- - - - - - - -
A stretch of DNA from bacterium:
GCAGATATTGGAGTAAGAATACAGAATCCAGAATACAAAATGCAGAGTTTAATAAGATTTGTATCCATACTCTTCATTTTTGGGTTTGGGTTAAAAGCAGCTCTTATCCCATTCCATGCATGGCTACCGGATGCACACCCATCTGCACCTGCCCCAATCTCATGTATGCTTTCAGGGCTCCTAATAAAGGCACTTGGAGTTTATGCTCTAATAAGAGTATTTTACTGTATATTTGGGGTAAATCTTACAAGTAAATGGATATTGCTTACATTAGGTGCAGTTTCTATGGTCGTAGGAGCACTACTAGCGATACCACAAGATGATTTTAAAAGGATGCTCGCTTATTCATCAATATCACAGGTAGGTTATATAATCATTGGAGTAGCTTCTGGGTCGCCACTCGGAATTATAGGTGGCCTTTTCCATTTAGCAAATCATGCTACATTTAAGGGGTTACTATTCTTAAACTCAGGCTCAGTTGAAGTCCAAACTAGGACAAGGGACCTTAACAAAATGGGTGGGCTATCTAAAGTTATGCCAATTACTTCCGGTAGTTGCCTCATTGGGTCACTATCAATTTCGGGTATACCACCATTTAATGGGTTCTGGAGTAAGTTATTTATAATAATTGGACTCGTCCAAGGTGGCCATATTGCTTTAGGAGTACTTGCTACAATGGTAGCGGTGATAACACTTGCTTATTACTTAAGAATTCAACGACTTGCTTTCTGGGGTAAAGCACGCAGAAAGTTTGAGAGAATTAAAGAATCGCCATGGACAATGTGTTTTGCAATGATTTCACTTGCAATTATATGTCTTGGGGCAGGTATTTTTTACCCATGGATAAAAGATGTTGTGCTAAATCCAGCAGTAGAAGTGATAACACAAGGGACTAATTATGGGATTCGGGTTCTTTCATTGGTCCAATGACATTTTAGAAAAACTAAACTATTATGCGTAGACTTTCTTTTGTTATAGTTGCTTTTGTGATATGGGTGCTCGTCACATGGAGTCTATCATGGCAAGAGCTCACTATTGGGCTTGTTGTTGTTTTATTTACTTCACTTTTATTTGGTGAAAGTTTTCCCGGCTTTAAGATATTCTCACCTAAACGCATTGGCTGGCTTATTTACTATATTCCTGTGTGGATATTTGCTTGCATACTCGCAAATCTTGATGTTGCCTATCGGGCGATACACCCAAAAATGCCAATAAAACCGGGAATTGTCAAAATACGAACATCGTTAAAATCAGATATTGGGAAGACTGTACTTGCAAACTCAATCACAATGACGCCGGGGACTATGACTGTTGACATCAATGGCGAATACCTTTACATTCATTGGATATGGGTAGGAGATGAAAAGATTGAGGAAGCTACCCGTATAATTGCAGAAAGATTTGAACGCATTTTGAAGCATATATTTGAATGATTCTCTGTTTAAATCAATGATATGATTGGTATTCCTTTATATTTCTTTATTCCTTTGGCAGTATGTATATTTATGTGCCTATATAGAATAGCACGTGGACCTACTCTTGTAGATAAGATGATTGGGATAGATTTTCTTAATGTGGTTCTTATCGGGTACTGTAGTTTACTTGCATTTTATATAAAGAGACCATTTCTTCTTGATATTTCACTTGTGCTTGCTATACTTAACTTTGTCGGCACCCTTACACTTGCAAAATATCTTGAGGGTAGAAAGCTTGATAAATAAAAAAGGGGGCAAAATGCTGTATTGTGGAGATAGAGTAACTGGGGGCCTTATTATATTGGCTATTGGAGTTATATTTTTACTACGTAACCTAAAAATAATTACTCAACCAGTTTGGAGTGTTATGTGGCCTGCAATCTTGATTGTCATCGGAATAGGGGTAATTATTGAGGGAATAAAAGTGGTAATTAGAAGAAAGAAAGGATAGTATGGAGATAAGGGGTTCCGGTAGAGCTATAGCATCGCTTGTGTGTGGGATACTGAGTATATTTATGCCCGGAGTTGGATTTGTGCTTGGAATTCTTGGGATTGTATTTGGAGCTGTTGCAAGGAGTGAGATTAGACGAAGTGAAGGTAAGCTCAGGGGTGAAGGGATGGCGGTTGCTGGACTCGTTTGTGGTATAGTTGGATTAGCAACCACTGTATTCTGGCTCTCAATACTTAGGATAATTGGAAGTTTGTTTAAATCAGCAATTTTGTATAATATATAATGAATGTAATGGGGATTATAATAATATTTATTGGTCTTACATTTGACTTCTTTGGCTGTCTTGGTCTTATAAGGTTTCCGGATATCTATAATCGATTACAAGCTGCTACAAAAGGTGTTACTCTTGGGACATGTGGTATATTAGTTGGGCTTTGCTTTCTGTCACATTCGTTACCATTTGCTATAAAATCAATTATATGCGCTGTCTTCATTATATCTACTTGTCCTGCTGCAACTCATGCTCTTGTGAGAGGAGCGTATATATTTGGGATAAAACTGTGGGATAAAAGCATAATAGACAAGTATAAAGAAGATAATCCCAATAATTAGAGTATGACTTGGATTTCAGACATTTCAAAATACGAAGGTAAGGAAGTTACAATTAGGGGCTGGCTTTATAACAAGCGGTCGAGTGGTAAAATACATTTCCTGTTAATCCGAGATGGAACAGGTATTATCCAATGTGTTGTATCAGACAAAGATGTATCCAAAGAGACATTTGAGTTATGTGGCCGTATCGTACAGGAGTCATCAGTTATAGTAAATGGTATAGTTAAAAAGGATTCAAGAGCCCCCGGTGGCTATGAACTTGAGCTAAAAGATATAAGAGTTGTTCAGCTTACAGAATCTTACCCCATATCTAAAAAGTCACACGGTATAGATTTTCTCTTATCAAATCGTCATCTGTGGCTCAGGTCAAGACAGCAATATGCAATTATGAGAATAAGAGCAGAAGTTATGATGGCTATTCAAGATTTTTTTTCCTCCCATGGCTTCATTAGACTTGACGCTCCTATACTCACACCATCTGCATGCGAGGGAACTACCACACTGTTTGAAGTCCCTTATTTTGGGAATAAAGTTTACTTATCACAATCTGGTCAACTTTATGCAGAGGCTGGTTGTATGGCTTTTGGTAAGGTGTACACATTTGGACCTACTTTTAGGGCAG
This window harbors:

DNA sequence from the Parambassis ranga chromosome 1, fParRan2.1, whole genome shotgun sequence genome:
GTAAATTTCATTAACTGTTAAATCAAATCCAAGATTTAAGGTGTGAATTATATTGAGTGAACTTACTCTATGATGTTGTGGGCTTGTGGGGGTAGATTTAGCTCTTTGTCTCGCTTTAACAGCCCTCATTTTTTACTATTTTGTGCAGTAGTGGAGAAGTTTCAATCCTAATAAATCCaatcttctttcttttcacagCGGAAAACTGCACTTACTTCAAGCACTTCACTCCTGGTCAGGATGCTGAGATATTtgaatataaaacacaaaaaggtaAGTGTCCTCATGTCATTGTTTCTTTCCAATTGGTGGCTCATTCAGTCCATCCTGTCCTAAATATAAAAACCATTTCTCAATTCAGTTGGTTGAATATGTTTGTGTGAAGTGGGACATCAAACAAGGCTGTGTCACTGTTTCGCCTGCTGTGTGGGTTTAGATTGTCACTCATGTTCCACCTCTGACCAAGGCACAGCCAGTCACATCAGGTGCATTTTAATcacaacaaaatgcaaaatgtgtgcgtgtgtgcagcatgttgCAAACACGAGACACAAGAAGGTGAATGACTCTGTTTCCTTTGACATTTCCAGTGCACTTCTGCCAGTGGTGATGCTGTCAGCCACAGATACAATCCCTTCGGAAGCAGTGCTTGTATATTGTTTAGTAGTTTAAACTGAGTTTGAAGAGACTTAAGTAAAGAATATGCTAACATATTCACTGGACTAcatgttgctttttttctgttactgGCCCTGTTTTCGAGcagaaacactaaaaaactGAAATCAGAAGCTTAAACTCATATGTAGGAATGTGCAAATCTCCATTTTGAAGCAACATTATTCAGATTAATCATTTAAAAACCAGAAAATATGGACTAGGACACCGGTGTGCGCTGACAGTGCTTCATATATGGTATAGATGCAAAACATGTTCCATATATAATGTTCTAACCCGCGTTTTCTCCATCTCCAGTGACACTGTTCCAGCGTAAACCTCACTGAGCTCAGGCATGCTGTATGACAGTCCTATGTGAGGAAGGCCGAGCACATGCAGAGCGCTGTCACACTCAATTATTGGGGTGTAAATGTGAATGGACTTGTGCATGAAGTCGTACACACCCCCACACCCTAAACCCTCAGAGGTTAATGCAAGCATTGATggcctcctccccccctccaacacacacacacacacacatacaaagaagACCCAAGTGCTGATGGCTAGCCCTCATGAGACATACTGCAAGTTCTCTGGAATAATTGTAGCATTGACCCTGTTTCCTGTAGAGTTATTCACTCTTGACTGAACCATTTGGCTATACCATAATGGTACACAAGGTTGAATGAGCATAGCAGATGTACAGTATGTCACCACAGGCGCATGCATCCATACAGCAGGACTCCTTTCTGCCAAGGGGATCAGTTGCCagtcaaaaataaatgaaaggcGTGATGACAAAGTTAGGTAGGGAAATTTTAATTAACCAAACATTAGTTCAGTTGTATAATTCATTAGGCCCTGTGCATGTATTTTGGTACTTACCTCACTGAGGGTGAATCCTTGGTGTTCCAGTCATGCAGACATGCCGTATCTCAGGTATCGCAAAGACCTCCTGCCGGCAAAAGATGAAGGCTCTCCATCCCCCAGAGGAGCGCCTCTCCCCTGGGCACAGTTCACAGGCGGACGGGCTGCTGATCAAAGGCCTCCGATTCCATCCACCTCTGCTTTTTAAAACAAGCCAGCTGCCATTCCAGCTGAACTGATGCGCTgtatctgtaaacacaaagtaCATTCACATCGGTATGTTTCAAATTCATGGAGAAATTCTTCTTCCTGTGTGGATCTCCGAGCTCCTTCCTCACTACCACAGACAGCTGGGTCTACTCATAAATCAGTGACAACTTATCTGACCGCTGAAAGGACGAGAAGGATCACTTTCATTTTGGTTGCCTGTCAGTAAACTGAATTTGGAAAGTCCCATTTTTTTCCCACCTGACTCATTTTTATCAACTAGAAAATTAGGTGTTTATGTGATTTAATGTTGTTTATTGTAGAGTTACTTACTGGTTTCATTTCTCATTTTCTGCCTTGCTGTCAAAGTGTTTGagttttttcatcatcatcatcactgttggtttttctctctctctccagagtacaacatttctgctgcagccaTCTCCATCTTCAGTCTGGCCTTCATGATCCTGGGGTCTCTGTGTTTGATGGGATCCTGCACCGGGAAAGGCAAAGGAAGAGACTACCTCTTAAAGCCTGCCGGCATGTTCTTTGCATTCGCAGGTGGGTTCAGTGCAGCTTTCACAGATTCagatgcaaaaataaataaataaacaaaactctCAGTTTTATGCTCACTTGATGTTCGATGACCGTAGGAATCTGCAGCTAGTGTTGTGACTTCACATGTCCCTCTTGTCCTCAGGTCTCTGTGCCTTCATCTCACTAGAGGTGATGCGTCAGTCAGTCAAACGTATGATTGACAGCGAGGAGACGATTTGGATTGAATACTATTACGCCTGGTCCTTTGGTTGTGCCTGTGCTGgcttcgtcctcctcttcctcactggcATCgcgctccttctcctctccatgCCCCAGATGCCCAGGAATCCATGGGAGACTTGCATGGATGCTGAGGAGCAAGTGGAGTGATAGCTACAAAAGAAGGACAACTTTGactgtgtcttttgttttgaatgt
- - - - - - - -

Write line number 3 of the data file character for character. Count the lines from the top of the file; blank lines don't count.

This window harbors: